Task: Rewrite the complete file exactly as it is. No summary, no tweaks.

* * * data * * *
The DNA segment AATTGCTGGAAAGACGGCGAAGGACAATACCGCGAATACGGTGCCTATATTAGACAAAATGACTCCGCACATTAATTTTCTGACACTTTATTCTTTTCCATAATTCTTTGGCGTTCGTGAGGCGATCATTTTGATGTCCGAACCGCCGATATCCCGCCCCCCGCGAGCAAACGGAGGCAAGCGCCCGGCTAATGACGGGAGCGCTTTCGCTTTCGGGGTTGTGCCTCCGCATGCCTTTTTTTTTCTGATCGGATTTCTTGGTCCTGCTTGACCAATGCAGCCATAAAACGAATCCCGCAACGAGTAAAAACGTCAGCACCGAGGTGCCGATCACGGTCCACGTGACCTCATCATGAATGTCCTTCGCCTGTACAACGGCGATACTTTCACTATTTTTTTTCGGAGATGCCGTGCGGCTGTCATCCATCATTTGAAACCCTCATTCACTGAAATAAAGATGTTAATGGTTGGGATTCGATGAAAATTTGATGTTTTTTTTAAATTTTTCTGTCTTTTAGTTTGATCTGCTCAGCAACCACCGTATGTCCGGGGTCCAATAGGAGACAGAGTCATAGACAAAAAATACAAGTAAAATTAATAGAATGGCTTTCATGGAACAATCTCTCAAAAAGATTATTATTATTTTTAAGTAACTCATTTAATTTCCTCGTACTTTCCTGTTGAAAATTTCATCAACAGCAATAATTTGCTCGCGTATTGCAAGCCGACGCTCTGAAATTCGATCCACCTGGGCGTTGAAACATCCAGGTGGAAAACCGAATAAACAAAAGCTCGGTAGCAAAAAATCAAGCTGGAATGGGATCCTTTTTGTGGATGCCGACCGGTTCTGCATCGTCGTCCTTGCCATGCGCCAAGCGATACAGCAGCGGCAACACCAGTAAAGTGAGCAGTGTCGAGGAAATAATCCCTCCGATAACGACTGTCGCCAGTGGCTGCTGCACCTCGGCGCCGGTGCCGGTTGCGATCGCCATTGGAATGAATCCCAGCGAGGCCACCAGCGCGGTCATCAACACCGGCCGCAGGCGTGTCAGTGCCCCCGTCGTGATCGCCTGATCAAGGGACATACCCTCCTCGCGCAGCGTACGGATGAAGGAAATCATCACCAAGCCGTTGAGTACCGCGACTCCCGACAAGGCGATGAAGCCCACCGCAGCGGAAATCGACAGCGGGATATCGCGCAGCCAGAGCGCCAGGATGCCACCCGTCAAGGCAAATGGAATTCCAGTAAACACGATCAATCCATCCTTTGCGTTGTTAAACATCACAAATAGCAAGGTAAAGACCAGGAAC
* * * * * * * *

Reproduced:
The DNA segment AATTGCTGGAAAGACGGCGAAGGACAATACCGCGAATACGGTGCCTATATTAGACAAAATGACTCCGCACATTAATTTTCTGACACTTTATTCTTTTCCATAATTCTTTGGCGTTCGTGAGGCGATCATTTTGATGTCCGAACCGCCGATATCCCGCCCCCCGCGAGCAAACGGAGGCAAGCGCCCGGCTAATGACGGGAGCGCTTTCGCTTTCGGGGTTGTGCCTCCGCATGCCTTTTTTTTTCTGATCGGATTTCTTGGTCCTGCTTGACCAATGCAGCCATAAAACGAATCCCGCAACGAGTAAAAACGTCAGCACCGAGGTGCCGATCACGGTCCACGTGACCTCATCATGAATGTCCTTCGCCTGTACAACGGCGATACTTTCACTATTTTTTTTCGGAGATGCCGTGCGGCTGTCATCCATCATTTGAAACCCTCATTCACTGAAATAAAGATGTTAATGGTTGGGATTCGATGAAAATTTGATGTTTTTTTTAAATTTTTCTGTCTTTTAGTTTGATCTGCTCAGCAACCACCGTATGTCCGGGGTCCAATAGGAGACAGAGTCATAGACAAAAAATACAAGTAAAATTAATAGAATGGCTTTCATGGAACAATCTCTCAAAAAGATTATTATTATTTTTAAGTAACTCATTTAATTTCCTCGTACTTTCCTGTTGAAAATTTCATCAACAGCAATAATTTGCTCGCGTATTGCAAGCCGACGCTCTGAAATTCGATCCACCTGGGCGTTGAAACATCCAGGTGGAAAACCGAATAAACAAAAGCTCGGTAGCAAAAAATCAAGCTGGAATGGGATCCTTTTTGTGGATGCCGACCGGTTCTGCATCGTCGTCCTTGCCATGCGCCAAGCGATACAGCAGCGGCAACACCAGTAAAGTGAGCAGTGTCGAGGAAATAATCCCTCCGATAACGACTGTCGCCAGTGGCTGCTGCACCTCGGCGCCGGTGCCGGTTGCGATCGCCATTGGAATGAATCCCAGCGAGGCCACCAGCGCGGTCATCAACACCGGCCGCAGGCGTGTCAGTGCCCCCGTCGTGATCGCCTGATCAAGGGACATACCCTCCTCGCGCAGCGTACGGATGAAGGAAATCATCACCAAGCCGTTGAGTACCGCGACTCCCGACAAGGCGATGAAGCCCACCGCAGCGGAAATCGACAGCGGGATATCGCGCAGCCAGAGCGCCAGGATGCCACCCGTCAAGGCAAATGGAATTCCAGTAAACACGATCAATCCATCCTTTGCGTTGTTAAACATCACAAATAGCAAGGTAAAGACCAGGAAC